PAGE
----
Paralympics 2012: Ellie Simmonds inspired by home support
ParalympicsGB swimmer Ellie Simmonds is excited by the chance to race in front of a noisy home support in London.
The 17-year-old, who won two gold medals in the pool in Beijing aged just 13, told BBC Sport that watching the Olympics earlier in August both excited and daunted her.
Team GB won three medals in front of a raucous crowd in the Aquatics Centre.
"It gives us an extra boost," Simmonds told BBC Sport. "I think it's going to be a good thing."
Simmonds claimed gold in the S6 100m and 400m freestyle events at Beijing 2008 and won the the BBC Young Sports Personality in the same year.
In March 2012, Simmonds became the first swimmer to break a world record at London's Aquatics Centre with victory in the 200m individual medley and is hoping to repeat that success as she strives for gold at the Paralympics.
"I know I've got quite a bit of pressure because people expect me to just get in the pool and swim gold medals," Simmonds conceded.
"It's going to be really tough. But the pressure drives me forward every time and I'm just looking forward to racing."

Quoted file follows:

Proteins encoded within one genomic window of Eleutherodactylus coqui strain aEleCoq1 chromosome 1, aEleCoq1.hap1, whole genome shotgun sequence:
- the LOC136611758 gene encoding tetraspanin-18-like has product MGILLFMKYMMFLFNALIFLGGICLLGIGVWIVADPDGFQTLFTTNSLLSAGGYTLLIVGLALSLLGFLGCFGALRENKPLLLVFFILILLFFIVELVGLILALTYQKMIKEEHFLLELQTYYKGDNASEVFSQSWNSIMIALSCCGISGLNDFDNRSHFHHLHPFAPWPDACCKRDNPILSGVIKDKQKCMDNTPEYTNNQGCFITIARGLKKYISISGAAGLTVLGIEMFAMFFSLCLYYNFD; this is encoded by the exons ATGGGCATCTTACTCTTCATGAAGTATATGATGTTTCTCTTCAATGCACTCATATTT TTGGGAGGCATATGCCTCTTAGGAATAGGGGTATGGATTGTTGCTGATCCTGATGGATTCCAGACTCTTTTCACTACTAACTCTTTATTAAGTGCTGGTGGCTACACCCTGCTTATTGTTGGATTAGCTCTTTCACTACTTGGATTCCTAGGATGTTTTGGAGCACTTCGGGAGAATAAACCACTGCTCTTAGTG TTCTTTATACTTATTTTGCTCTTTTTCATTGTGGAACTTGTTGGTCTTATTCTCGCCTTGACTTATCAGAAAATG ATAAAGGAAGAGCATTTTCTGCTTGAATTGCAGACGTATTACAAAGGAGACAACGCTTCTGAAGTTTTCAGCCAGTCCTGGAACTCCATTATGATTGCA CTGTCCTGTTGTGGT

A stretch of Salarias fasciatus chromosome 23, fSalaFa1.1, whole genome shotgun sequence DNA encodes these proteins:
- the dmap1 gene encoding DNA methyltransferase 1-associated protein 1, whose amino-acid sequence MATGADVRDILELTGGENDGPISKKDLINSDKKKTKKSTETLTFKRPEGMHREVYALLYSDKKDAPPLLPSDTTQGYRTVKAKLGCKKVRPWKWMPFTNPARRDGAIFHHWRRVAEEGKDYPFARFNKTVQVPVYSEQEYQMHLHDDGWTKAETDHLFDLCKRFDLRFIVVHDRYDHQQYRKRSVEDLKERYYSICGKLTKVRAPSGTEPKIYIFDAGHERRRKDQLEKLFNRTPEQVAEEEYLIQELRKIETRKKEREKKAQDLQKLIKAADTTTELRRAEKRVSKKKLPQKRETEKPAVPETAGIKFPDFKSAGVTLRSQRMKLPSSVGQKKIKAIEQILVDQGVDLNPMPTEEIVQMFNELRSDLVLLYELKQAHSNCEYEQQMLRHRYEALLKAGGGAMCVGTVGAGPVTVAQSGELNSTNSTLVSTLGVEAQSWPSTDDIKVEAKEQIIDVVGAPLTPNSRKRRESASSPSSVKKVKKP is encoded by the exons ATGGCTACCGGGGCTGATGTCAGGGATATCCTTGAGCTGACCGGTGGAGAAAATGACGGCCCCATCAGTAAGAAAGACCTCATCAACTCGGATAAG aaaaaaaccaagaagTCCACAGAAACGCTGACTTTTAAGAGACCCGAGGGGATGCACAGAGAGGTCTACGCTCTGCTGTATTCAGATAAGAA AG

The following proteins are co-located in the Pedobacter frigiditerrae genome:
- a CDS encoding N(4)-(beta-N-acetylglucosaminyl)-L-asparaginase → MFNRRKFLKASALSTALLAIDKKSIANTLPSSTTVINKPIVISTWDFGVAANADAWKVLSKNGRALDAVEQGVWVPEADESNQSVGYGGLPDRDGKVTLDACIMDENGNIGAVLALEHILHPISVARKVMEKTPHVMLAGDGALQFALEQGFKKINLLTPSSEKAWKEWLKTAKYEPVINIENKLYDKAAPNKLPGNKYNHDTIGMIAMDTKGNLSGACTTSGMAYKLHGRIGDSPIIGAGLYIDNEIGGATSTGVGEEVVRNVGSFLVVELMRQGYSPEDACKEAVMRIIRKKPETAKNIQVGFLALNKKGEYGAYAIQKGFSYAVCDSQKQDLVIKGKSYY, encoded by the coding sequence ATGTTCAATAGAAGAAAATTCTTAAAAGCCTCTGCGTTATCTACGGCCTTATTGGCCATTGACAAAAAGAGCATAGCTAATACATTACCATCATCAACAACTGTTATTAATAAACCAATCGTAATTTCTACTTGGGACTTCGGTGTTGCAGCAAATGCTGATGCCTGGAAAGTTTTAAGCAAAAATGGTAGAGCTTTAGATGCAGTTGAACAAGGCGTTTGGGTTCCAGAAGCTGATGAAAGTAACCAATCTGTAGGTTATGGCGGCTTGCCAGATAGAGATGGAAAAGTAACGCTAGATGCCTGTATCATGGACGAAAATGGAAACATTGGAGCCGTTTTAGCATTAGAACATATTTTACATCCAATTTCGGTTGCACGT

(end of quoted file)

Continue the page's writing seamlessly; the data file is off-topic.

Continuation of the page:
In June, 16-year-old Victoria Arlen broke Simmonds's 100m and 400m freestyle world records in races in North Dakota, and ParalympicsGB's medal hope acknowledged the American is her main rival at the Games.
"I'm a very competitive person," Simmonds said. "It's going to be really good racing, being behind the blocks and knowing that she's the world record holder and that I've got to beat her. It's easier to beat someone than stay at the top."
Around 4,000 athletes from more than 150 countries will be taking part in the London 2012 Paralympics, which run from 29 August to 9 September.
Even at 17, with one Paralympics already behind her Simmonds is hoping to draw on her experience to power to gold.
"This is my second Games," she said. "I'm experienced, I know what suits me best and I've been with my coach now for a long time, so he knows what's best for me.
"I'm very prepared, not just physically but mentally as well. In Beijing I was 13, a youngster and excited. Now I'm 17, still a teenager, but I've been in this sport quite a long time now. I know how things roll."